Rob Bekkering, Robert van Bussel
A correct segmental diagnosis enables us to treat the real cause and avoid symptomatic treatment.
Medical acupuncturists, understanding the various segmental interactions and modulations, furthermore have the huge advantage, that they can decide if acupuncture really is the best therapy in certain cases, or that another form of segmental modulation will be more appropriate and effective. If we decide to use acupuncture treatment in a certain case, we should be able to explain, why acupuncture is the most suitable therapy for a certain patient, where we can find the most effective acupoints, how we should stimulate these points, and how deep (in which layer) we should insert our needles in order to obtain the desired result.
Many symptoms and most acupuncture effects are based on segmental reflexes. Not only the effects of the “local points”, but also the effects of many “distant points” can be explained via neuro-modulations.
In our workshop we shall explain the basic neuromodulating processes mediating the acupuncture effects, and we shall explain how we can examine the various segmental symptoms, and how we propose to modulate these processes. We shall also focus on the importance of vicious circles and perpetuating factors like myofascial triggerpoints, vertebral blockages etc.
We think that the use of neuro-modulating therapies like acupuncture should be restricted to functional symptoms, to the modulation of pain and to the symptomatic treatment of structural symptoms.
In the 1st part of our workshop we will explain the basic neuromodulating processes, in the 2nd half of our workshop we will work out the segmental acupuncture treatment of cardial and urinary problems.
At the end of this course we hope that it will be clear, how we build up a correct segmental diagnosis, and how we can decide which one of the segmental therapies will offer the best therapeutical possibilities for a particular disease or patient.
Many acupuncturists use acupuncture with good result in their everyday practice, and most of us are pleased with the results of our acupuncture treatment. Some of us balance uncomfortably between modern medicine and TCM.
Although we believe that old metaphysical concepts deserve the attention of doctors interested in medical philosophy, we also believe that medical doctors practicing acupuncture should be able to understand the why, where, and how of acupuncture treatment in an accepted neuroanatomical and neurophysiological way.
Avoiding the constant switching over between two separate paradigms ands using acupuncture in a complementary way is in our opinion the only way to integrate acupuncture in our modern medical system.
In our workshop we will show you that these two separate worlds are not so different as they seem to be, and that most barriers are mere “language barriers”.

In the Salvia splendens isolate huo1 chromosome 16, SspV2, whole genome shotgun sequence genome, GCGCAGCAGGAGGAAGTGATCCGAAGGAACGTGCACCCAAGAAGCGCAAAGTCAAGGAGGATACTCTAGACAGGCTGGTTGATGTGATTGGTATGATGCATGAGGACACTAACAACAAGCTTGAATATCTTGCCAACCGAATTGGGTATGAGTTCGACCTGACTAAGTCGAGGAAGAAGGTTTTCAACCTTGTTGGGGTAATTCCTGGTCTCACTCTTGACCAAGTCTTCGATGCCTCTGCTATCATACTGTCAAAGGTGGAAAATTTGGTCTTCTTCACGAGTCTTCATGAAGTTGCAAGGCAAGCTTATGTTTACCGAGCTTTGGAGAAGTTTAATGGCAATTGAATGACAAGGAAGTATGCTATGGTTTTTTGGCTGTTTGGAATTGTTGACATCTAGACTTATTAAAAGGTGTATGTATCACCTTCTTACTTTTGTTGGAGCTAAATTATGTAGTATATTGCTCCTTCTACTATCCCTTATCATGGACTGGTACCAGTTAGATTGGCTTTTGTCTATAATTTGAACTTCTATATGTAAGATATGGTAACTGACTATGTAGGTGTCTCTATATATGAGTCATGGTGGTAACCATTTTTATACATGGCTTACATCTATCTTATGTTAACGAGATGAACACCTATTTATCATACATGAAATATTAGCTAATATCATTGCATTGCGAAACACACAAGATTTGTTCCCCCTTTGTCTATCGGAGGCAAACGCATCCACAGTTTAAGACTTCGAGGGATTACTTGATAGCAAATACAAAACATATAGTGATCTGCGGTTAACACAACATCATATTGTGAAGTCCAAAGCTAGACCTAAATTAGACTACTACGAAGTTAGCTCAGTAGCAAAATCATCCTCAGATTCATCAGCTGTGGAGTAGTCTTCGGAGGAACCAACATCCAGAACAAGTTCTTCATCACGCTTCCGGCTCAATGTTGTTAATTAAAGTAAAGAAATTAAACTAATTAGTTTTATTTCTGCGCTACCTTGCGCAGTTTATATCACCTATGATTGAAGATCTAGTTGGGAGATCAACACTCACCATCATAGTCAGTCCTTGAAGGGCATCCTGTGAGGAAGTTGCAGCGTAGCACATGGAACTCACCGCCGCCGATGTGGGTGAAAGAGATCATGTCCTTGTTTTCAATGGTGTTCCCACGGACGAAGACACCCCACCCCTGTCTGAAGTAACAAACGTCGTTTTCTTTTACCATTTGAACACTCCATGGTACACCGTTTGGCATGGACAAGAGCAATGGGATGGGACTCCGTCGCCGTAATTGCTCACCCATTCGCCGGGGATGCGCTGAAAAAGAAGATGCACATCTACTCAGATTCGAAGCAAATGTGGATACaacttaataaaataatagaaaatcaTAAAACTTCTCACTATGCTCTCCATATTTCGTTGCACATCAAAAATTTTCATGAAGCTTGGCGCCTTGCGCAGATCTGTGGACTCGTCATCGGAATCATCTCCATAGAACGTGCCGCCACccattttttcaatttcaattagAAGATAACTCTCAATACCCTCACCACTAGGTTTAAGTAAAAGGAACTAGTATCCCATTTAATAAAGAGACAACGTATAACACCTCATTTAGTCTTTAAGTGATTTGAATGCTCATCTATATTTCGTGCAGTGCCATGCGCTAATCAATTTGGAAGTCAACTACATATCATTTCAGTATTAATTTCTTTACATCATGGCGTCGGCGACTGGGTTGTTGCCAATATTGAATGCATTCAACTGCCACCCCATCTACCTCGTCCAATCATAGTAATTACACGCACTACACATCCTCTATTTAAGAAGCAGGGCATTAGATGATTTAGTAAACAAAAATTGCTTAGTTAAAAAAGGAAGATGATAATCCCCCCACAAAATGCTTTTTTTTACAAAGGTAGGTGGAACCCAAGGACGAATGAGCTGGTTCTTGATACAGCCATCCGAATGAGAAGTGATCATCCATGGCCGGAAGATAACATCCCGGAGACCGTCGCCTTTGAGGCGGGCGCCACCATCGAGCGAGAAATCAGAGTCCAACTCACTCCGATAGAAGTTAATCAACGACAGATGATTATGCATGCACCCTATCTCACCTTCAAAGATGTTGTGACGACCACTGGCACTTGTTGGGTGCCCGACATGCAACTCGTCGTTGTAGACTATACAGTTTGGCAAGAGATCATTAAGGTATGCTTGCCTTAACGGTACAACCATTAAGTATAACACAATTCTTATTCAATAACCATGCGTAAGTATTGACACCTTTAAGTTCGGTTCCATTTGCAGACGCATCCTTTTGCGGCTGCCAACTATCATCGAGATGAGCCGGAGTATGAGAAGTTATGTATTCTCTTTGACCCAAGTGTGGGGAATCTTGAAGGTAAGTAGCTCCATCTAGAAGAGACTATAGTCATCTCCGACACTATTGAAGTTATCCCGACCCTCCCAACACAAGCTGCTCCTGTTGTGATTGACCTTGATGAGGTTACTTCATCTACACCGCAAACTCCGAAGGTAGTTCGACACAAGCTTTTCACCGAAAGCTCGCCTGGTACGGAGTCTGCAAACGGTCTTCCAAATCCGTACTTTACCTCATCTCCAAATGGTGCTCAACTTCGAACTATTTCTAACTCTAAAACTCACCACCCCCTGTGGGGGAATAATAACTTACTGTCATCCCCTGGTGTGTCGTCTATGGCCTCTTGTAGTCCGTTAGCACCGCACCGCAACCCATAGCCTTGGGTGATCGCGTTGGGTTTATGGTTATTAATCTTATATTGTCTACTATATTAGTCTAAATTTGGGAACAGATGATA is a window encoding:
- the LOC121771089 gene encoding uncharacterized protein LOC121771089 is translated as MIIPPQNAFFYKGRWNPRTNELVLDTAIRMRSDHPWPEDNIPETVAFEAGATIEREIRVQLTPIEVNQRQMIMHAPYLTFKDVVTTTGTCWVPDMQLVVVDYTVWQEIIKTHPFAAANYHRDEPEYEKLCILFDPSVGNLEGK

A correct understanding of the basic segmental neuromodulating circuits will not only clarify why you are needling acupuncture points empirically known to be possibly effective, but also how you should stimulate these points in order to get the desired result. We shall show you that puncturing “acupoints” can stimulate totally different segments, depending on the layer reached by the needle, and every time we will emphasize on the 3-dimensional structure of these “points”, constantly asking ourselves which layer we want to modulate.
A correct segmental diagnosis will also be a great help in finding and eliminating segmental vicious circles caused by perpetuating factors. Pain, myofascial triggerpoints, joint blockages and other segmental disturbances can become the source of vicious circles maintaining the segmental disturbance, even when the original cause of the disturbance has subsided.
We will also see that formerly obscure relations between symptoms, which are usually overlooked, can often be explained via segmental interactions. Without a correct understanding of these segmental interactions we shall often wonder why a disease will persist after “correct” treatment, but recognizing and eliminating these vicious circles will make our acupuncture therapy much more effective!
A segment consists of a dermatome, a myotome, a sclerotome and a viscerotome. All these parts are connected to one other via the same shared innervation, and in this way every part of a segment is able to modulate all the other parts of the same segment. These segmental modulations can explain why, for instance, visceral pathology can manifest itself in the skin (dermatome), in the muscles (myotome) and in the joints (sclerotome), and why vice versa, stimulation of the skin or muscle can influence the deeper layers of this same segment. The basic principle of segmental modulating therapies (like acupuncture, physiotherapy, TENS, manual therapy etc.) is the elimination of perpetuating factors and a segmental modulation. In acupuncture most “local points” and “Yu points” are nothing more than segmental points (depending on the layer we stimulate!).
In acupuncture we often use the “distant points” on the distal parts of the extremities very successfully to influence problems of the trunk and the viscerae. We shall see that many of these effects can be explained via the “secondary segmental relations” in the autonomic nervous system. If time permits we shall explain the anti-arrythmic and anti-emetic effects of PC6 in a neuro-physiological way.
We hope that you will enjoy our workshop, and that you can pick up some ideas, helping you to bridge the gap between modern medicine and TCM, and to choose the best of both!
East is East, West is West, and may the twain finally meet!
Secondary segmental modulations: